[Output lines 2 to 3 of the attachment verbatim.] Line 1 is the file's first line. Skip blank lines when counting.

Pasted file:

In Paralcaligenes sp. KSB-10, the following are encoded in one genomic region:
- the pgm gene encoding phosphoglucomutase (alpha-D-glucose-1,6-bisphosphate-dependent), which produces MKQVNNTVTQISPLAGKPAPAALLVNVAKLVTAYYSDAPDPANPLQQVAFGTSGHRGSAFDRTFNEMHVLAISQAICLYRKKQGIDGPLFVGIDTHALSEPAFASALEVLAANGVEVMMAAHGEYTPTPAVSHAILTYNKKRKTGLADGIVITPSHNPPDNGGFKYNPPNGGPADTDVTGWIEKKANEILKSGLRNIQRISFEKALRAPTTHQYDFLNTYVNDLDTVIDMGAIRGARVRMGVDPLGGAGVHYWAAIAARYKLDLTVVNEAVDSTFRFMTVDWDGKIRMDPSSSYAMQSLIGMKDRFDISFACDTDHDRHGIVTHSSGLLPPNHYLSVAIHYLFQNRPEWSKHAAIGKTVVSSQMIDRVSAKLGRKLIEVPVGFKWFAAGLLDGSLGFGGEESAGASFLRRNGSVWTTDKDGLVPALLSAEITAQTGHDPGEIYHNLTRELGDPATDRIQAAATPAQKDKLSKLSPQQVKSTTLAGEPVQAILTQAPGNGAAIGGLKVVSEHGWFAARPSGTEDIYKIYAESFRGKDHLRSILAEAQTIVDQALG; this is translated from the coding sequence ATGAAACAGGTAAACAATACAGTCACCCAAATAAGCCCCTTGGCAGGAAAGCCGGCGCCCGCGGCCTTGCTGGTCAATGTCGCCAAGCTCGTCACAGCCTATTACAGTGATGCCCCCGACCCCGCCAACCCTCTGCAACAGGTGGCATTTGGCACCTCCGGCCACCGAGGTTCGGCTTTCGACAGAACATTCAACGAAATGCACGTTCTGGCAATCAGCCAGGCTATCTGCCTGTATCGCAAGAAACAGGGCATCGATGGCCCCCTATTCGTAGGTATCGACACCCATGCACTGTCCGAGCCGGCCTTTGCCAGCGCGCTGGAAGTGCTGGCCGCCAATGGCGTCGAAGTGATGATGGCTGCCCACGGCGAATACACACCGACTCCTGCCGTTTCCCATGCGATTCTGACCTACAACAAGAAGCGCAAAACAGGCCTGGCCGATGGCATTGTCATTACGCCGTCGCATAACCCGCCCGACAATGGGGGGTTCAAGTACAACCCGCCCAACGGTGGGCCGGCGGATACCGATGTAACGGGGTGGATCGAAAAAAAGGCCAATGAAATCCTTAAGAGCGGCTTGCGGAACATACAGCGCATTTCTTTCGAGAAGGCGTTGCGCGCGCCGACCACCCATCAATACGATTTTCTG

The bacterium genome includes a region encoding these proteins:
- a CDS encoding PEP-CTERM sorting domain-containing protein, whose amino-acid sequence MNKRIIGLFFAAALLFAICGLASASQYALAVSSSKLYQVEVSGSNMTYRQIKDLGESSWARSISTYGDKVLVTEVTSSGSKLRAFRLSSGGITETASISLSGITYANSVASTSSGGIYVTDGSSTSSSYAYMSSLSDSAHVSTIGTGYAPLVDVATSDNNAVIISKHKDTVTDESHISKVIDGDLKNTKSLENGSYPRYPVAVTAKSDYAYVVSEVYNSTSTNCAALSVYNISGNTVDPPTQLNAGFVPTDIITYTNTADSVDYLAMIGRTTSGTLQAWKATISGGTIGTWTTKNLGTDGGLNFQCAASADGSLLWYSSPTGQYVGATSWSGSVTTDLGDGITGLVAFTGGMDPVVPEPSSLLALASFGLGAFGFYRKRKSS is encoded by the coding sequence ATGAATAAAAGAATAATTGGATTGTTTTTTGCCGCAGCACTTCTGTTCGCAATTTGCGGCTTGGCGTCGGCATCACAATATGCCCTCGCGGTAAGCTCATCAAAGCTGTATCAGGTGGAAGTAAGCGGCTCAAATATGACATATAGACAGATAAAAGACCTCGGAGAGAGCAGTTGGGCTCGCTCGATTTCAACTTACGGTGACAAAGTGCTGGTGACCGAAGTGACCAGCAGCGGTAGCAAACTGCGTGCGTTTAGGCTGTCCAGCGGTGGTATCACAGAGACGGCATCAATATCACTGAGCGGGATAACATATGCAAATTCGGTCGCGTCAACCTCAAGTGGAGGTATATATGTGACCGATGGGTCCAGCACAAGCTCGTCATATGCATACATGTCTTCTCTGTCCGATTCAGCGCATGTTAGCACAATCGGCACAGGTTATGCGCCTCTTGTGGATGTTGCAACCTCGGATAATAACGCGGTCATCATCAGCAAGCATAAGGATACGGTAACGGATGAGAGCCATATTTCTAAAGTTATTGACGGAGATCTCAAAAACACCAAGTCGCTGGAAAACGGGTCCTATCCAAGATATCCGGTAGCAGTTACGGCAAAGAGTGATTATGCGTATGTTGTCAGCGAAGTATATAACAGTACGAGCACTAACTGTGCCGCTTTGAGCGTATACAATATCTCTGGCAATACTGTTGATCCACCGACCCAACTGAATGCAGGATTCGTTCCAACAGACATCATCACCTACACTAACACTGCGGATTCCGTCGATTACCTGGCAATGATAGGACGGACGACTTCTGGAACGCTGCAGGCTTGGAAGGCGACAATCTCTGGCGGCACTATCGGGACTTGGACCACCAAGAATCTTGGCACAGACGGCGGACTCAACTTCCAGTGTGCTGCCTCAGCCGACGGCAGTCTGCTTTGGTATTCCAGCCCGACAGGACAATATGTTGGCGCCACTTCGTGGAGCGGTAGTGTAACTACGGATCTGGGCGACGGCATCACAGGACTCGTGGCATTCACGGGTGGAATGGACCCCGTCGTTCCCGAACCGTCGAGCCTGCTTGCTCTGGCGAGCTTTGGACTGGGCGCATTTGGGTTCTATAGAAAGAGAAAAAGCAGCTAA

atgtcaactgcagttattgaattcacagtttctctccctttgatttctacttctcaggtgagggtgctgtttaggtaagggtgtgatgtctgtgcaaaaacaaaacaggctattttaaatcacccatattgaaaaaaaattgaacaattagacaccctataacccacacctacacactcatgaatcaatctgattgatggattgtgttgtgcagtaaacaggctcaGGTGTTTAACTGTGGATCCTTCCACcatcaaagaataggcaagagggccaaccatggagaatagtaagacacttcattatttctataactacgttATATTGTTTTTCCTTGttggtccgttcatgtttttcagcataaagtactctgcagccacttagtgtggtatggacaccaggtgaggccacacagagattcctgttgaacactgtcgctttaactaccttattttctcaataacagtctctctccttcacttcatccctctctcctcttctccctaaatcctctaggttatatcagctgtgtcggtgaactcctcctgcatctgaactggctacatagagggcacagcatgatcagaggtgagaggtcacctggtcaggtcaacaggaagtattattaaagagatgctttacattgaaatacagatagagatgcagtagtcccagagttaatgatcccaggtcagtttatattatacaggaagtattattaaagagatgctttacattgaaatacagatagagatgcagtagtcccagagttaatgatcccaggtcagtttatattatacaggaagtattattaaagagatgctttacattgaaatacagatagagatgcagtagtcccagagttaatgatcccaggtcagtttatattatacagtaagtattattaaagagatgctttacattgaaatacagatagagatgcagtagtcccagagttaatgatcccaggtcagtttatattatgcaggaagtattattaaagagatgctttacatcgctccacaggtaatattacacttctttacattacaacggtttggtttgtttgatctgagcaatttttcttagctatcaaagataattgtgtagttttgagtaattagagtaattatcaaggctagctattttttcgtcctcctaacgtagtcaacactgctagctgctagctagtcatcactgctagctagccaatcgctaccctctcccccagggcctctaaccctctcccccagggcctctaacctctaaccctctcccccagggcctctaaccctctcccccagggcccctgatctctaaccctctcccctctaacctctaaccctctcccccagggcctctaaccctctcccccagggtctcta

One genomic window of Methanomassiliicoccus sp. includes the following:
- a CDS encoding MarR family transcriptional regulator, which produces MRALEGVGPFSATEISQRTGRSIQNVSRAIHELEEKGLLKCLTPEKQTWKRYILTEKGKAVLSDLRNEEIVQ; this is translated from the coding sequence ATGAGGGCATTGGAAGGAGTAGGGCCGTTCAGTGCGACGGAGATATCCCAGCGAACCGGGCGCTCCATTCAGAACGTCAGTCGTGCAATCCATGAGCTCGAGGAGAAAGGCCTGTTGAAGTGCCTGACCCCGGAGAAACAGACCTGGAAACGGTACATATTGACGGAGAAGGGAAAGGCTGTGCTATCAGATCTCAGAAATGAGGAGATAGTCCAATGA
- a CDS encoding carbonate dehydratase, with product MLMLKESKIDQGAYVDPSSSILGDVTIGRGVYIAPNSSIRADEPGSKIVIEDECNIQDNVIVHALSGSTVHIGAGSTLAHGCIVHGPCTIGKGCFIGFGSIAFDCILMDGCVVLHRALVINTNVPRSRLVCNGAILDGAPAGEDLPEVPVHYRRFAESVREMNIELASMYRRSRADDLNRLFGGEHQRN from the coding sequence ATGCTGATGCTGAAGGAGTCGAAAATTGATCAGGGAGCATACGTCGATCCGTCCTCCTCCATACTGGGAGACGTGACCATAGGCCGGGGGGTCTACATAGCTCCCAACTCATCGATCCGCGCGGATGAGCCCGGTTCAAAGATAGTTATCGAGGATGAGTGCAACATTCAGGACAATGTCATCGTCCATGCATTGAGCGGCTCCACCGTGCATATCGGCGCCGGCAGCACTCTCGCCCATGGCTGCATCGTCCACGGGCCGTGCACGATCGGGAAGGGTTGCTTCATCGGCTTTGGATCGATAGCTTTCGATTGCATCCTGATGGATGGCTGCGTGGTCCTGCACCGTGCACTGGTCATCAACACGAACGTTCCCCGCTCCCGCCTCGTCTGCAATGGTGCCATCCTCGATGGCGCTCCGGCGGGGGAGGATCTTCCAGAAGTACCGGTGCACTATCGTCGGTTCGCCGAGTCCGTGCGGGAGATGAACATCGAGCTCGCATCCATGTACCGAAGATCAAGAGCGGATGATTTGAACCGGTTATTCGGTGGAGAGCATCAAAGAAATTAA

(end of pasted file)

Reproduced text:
- the pgm gene encoding phosphoglucomutase (alpha-D-glucose-1,6-bisphosphate-dependent), which produces MKQVNNTVTQISPLAGKPAPAALLVNVAKLVTAYYSDAPDPANPLQQVAFGTSGHRGSAFDRTFNEMHVLAISQAICLYRKKQGIDGPLFVGIDTHALSEPAFASALEVLAANGVEVMMAAHGEYTPTPAVSHAILTYNKKRKTGLADGIVITPSHNPPDNGGFKYNPPNGGPADTDVTGWIEKKANEILKSGLRNIQRISFEKALRAPTTHQYDFLNTYVNDLDTVIDMGAIRGARVRMGVDPLGGAGVHYWAAIAARYKLDLTVVNEAVDSTFRFMTVDWDGKIRMDPSSSYAMQSLIGMKDRFDISFACDTDHDRHGIVTHSSGLLPPNHYLSVAIHYLFQNRPEWSKHAAIGKTVVSSQMIDRVSAKLGRKLIEVPVGFKWFAAGLLDGSLGFGGEESAGASFLRRNGSVWTTDKDGLVPALLSAEITAQTGHDPGEIYHNLTRELGDPATDRIQAAATPAQKDKLSKLSPQQVKSTTLAGEPVQAILTQAPGNGAAIGGLKVVSEHGWFAARPSGTEDIYKIYAESFRGKDHLRSILAEAQTIVDQALG; this is translated from the coding sequence ATGAAACAGGTAAACAATACAGTCACCCAAATAAGCCCCTTGGCAGGAAAGCCGGCGCCCGCGGCCTTGCTGGTCAATGTCGCCAAGCTCGTCACAGCCTATTACAGTGATGCCCCCGACCCCGCCAACCCTCTGCAACAGGTGGCATTTGGCACCTCCGGCCACCGAGGTTCGGCTTTCGACAGAACATTCAACGAAATGCACGTTCTGGCAATCAGCCAGGCTATCTGCCTGTATCGCAAGAAACAGGGCATCGATGGCCCCCTATTCGTAGGTATCGACACCCATGCACTGTCCGAGCCGGCCTTTGCCAGCGCGCTGGAAGTGCTGGCCGCCAATGGCGTCGAAGTGATGATGGCTGCCCACGGCGAATACACACCGACTCCTGCCGTTTCCCATGCGATTCTGACCTACAACAAGAAGCGCAAAACAGGCCTGGCCGATGGCATTGTCATTACGCCGTCGCATAACCCGCCCGACAATGGGGGGTTCAAGTACAACCCGCCCAACGGTGGGCCGGCGGATACCGATGTAACGGGGTGGATCGAAAAAAAGGCCAATGAAATCCTTAAGAGCGGCTTGCGGAACATACAGCGCATTTCTTTCGAGAAGGCGTTGCGCGCGCCGACCACCCATCAATACGATTTTCTG

The bacterium genome includes a region encoding these proteins: